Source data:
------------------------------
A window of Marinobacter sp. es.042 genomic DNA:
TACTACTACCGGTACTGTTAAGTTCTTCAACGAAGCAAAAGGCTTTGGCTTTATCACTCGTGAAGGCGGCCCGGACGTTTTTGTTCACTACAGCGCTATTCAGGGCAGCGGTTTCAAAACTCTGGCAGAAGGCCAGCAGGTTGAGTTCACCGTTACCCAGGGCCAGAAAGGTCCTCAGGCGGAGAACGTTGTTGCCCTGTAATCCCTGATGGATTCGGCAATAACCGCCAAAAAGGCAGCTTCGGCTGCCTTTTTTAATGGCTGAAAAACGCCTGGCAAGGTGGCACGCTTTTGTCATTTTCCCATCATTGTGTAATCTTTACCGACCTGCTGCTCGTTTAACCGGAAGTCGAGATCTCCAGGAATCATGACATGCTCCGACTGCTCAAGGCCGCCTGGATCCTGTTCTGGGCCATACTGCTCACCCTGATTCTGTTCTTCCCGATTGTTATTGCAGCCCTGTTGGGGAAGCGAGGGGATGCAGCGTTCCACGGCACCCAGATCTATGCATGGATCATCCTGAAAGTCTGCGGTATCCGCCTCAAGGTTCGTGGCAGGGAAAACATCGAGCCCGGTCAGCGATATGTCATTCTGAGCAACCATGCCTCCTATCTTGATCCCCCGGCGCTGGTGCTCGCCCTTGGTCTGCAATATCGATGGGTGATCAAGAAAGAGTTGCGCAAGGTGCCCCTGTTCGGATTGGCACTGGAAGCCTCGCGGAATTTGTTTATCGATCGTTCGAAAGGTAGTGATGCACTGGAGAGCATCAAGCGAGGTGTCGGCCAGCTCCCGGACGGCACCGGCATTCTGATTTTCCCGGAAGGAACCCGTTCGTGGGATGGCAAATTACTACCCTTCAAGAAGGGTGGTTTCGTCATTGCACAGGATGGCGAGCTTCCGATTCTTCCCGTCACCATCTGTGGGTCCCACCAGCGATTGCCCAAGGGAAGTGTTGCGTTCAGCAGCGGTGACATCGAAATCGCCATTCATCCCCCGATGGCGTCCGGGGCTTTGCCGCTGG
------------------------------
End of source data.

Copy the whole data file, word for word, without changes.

A window of Marinobacter sp. es.042 genomic DNA:
TACTACTACCGGTACTGTTAAGTTCTTCAACGAAGCAAAAGGCTTTGGCTTTATCACTCGTGAAGGCGGCCCGGACGTTTTTGTTCACTACAGCGCTATTCAGGGCAGCGGTTTCAAAACTCTGGCAGAAGGCCAGCAGGTTGAGTTCACCGTTACCCAGGGCCAGAAAGGTCCTCAGGCGGAGAACGTTGTTGCCCTGTAATCCCTGATGGATTCGGCAATAACCGCCAAAAAGGCAGCTTCGGCTGCCTTTTTTAATGGCTGAAAAACGCCTGGCAAGGTGGCACGCTTTTGTCATTTTCCCATCATTGTGTAATCTTTACCGACCTGCTGCTCGTTTAACCGGAAGTCGAGATCTCCAGGAATCATGACATGCTCCGACTGCTCAAGGCCGCCTGGATCCTGTTCTGGGCCATACTGCTCACCCTGATTCTGTTCTTCCCGATTGTTATTGCAGCCCTGTTGGGGAAGCGAGGGGATGCAGCGTTCCACGGCACCCAGATCTATGCATGGATCATCCTGAAAGTCTGCGGTATCCGCCTCAAGGTTCGTGGCAGGGAAAACATCGAGCCCGGTCAGCGATATGTCATTCTGAGCAACCATGCCTCCTATCTTGATCCCCCGGCGCTGGTGCTCGCCCTTGGTCTGCAATATCGATGGGTGATCAAGAAAGAGTTGCGCAAGGTGCCCCTGTTCGGATTGGCACTGGAAGCCTCGCGGAATTTGTTTATCGATCGTTCGAAAGGTAGTGATGCACTGGAGAGCATCAAGCGAGGTGTCGGCCAGCTCCCGGACGGCACCGGCATTCTGATTTTCCCGGAAGGAACCCGTTCGTGGGATGGCAAATTACTACCCTTCAAGAAGGGTGGTTTCGTCATTGCACAGGATGGCGAGCTTCCGATTCTTCCCGTCACCATCTGTGGGTCCCACCAGCGATTGCCCAAGGGAAGTGTTGCGTTCAGCAGCGGTGACATCGAAATCGCCATTCATCCCCCGATGGCGTCCGGGGCTTTGCCGCTGG